Sagar is happy about the Ramie growers’ collective, and his design experiment—it yielded 200 pieces of Ramie fibre blended with organic cotton and silk fibres—which started the conversation. “Each time I mention the project, it becomes bigger and bigger," he says.
If Sagar and the Ramie growers are looking at creating a new strain of fibre, Austria-based Lenzing has established a firm foothold in the alternative fibre space. “While cotton is well recognized in India, wood-based cellulosic fibres are the fastest growing category in the fashion industry," says Arpit Srivastava, marketing and branding manager, South Asia and Thailand, Lenzing Group.
Tencel—which created waves when it amped up its computer research in 2018—is made from wood cellulose sourced through responsible local forest cultivation. Seen as an alternative to heavily processed rayon, Tencel has been adopted by many in fashion (the Birla group also manufactures its version of wood cellulose fibre under the brand name Excel). In August, Lenzing launched EcoVero in India at the Lakmé Fashion Week in collaboration with designers Abraham & Thakore, who used this new fibre to create a line of modern kurtas. EcoVero is still a form of wood cellulose but it claims to have the lowest environmental impact and is made in a completely sustainable way. Lenzing uses what they refer to as a “circular economy" where waste is minimized or eliminated completely and a “closed loop" system, which means that though chemicals and dyes are used, they are constantly recycled and never pumped back into the environment. “Turning fibre into a sports jacket or an evening blouse involves numerous stages and specialists and it is important to control these processes", says Srivastava. Without process controls, it is possible that the shirt labelled 100% organic may have spewed polluting chemicals into the environment through bleaching, dyeing and softening processes on its way to becoming a shirt.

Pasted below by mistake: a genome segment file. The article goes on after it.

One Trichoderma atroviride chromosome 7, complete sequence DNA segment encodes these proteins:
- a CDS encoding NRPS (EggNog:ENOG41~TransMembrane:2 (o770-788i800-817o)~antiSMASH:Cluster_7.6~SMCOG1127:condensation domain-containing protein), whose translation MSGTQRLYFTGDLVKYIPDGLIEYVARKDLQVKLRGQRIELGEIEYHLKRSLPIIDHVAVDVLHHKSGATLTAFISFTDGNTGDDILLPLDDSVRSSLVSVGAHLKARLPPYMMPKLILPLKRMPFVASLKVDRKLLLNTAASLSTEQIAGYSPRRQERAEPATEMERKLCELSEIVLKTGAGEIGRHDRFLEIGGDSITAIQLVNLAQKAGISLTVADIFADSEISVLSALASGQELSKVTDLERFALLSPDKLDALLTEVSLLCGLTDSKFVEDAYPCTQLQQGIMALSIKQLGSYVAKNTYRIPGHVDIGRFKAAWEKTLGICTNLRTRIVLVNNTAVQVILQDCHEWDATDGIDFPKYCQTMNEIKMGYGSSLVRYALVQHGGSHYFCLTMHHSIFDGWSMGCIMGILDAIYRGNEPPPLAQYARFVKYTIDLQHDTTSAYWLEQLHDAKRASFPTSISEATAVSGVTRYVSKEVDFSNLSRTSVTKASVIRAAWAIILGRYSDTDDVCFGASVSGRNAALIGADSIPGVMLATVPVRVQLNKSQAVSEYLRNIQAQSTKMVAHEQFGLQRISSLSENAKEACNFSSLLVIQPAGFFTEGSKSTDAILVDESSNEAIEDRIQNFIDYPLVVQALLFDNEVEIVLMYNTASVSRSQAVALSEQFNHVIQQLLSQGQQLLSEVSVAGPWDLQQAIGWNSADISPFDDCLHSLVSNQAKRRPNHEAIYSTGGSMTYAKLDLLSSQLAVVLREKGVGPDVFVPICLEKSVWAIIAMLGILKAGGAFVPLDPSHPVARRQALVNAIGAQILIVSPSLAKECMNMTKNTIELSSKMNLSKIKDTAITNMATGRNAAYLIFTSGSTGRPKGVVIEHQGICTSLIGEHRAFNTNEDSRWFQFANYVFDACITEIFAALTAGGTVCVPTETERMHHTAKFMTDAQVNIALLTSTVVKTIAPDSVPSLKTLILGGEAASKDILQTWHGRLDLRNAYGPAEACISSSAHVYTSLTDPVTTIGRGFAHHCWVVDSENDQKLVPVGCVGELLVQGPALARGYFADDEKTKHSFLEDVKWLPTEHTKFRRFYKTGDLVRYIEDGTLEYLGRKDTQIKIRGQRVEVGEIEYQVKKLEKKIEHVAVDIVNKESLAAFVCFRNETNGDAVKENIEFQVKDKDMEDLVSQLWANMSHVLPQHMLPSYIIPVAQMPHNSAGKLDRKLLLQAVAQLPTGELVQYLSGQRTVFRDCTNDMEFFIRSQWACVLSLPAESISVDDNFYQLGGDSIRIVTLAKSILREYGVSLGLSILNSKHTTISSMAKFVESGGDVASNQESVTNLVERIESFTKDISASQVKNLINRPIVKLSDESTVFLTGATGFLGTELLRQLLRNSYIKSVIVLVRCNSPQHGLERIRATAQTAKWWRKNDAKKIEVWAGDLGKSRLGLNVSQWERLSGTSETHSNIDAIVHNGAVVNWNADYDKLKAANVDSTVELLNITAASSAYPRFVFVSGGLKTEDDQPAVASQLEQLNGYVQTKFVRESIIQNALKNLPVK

The Bombay Hemp Company (Boheco), which was a runner-up at the Tata Social Enterprise Challenge in 2017, is now backed by industrialist Ratan Tata and Sequoia managing director Rajan Anandan. It was started in 2013 by seven co-founders as an industrial hemp and medicinal cannabis company. They have now ventured into fashion with B Label. “Our vision is to create a tribe of hemp natives, mindful choosers who want to lead healthy and sustainable lives whether it is in health, hemp consumables (like hemp seeds and hemp hearts) or fashion," says co-founder Chirag Tekchandaney.